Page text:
Pa. Attorney General Offers Lay of the Land in Pocono Land Fraud Probe

April 6, 2004

Pennsylvania Attorney General Jerry Pappert this week will be notifying consumers affected in the state’s Pocono land fraud investigation that failure to pay their home mortgage or escrow funds for that purpose will hinder the state from successfully intervening in any potential foreclosure proceedings.

“I want to again advise homeowners that they must make a good faith effort to pay their mortgages or escrow mortgage funds while our civil and criminal cases proceed,” Pappert said. “In some cases, homeowners have failed to pay their mortgages, property taxes and/or homeowners insurance for 12 to 36 months. My office cannot assist those faced with possible foreclosure if they are not making these payments or placing mortgage funds in escrow.”

Pappert said his office was recently notified by various lenders that they plan to begin or resume foreclosure proceedings against homeowners who, over an extended period of time, have not made any efforts to pay their mortgages or escrow mortgage funds.

Pappert’s Bureau of Consumer Protection is attempting to negotiate loan modifications for some of the homeowners. In other cases, the Bureau has asked lenders to offer consumers one final opportunity to make mortgage payment arrangements before proceeding with foreclosures. One lender said some homeowners will have 30 days to make payment arrangements.

Pappert said, “I strongly urge affected consumers to contact their mortgage lenders immediately. Homeowners cannot forgo their main financial responsibility, which is paying their mortgage and taxes.”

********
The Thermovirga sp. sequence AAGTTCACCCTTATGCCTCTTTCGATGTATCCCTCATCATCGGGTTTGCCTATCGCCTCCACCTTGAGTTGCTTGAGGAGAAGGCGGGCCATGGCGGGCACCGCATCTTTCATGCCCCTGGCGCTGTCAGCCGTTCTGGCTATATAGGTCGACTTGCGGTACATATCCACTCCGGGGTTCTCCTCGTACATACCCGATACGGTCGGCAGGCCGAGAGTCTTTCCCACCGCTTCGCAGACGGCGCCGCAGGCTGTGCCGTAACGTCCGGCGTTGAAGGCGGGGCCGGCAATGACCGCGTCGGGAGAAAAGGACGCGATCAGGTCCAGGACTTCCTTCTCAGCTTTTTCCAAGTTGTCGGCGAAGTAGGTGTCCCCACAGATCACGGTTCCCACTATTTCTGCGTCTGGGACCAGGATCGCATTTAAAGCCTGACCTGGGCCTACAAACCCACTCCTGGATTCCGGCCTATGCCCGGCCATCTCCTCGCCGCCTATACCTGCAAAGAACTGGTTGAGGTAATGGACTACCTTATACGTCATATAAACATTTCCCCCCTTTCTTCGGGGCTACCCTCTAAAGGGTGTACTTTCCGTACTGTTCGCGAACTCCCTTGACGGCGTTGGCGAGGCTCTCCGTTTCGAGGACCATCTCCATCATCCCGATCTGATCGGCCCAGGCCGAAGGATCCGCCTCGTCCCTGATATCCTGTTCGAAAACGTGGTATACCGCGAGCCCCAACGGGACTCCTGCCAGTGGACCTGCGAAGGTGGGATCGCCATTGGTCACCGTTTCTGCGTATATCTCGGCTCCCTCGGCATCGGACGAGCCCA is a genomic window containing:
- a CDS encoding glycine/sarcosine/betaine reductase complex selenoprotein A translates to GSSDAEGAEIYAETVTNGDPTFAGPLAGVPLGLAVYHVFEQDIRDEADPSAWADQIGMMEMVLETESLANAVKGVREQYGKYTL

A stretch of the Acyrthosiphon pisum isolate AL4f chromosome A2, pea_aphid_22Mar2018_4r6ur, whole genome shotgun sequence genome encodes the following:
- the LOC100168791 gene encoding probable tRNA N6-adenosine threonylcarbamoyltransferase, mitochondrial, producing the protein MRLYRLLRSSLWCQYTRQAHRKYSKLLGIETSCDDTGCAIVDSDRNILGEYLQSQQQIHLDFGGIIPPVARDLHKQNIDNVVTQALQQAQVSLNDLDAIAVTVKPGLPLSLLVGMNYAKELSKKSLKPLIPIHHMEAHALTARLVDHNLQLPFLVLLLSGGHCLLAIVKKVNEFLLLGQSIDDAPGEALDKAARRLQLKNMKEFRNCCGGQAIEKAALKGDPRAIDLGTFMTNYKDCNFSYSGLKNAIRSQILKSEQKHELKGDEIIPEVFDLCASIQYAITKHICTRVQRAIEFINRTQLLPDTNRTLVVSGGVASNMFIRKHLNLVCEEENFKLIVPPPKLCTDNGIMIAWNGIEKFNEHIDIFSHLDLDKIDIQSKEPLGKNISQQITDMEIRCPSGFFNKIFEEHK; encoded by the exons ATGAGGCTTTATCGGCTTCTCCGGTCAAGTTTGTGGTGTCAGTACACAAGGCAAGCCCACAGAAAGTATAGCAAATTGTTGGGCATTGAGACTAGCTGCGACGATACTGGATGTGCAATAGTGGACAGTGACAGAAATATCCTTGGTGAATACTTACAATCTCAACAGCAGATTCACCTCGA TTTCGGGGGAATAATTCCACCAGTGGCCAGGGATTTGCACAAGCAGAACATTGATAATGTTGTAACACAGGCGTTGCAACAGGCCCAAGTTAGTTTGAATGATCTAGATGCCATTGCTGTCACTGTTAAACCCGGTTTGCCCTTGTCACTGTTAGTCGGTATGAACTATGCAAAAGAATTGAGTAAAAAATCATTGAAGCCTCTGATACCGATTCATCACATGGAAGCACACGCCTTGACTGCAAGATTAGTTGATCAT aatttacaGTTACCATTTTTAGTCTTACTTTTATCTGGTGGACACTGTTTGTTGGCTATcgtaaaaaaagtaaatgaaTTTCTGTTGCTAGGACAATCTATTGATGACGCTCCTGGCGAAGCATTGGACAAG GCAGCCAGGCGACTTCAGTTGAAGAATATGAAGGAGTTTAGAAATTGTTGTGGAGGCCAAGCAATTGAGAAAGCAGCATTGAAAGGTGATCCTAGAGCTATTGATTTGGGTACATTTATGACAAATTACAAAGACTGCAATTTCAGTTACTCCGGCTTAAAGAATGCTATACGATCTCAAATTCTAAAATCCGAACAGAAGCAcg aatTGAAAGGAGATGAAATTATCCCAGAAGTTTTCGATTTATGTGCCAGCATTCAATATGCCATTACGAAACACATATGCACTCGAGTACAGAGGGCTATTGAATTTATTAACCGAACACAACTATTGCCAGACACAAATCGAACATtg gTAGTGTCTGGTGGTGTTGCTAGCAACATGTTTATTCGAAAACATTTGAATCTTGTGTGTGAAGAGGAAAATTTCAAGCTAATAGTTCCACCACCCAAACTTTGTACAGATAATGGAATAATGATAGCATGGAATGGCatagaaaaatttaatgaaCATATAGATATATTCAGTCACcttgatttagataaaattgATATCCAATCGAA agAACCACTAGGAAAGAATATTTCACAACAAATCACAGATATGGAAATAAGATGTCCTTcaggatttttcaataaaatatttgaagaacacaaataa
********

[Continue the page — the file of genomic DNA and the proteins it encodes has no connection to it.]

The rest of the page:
The Commonwealth filed two civil lawsuits and is currently conducting a criminal investigation into claims that Monroe County home buyers were victims of a scheme that inflated home sale prices and appraisals.

During the ongoing litigation, the Attorney General’s Office intervened in nearly 100 foreclosure proceedings. In these cases, the state asked lenders to halt the proceedings and allow consumers to either make partial payments or escrow mortgage funds to protect their property.

Most homeowners who complained to the Bureau continue to make their regular or modified monthly payments. Others, however, have reportedly failed to make any payments at all. Despite the failure to receive payments, several lenders continued to pay the real estate taxes and homeowners insurance to protect their financial interests in the properties.

Pappert encouraged homeowners who have failed to make payments to inquire about mortgage assistance plans that are available through their lenders, the Pennsylvania Housing Finance Agency or other available organizations.

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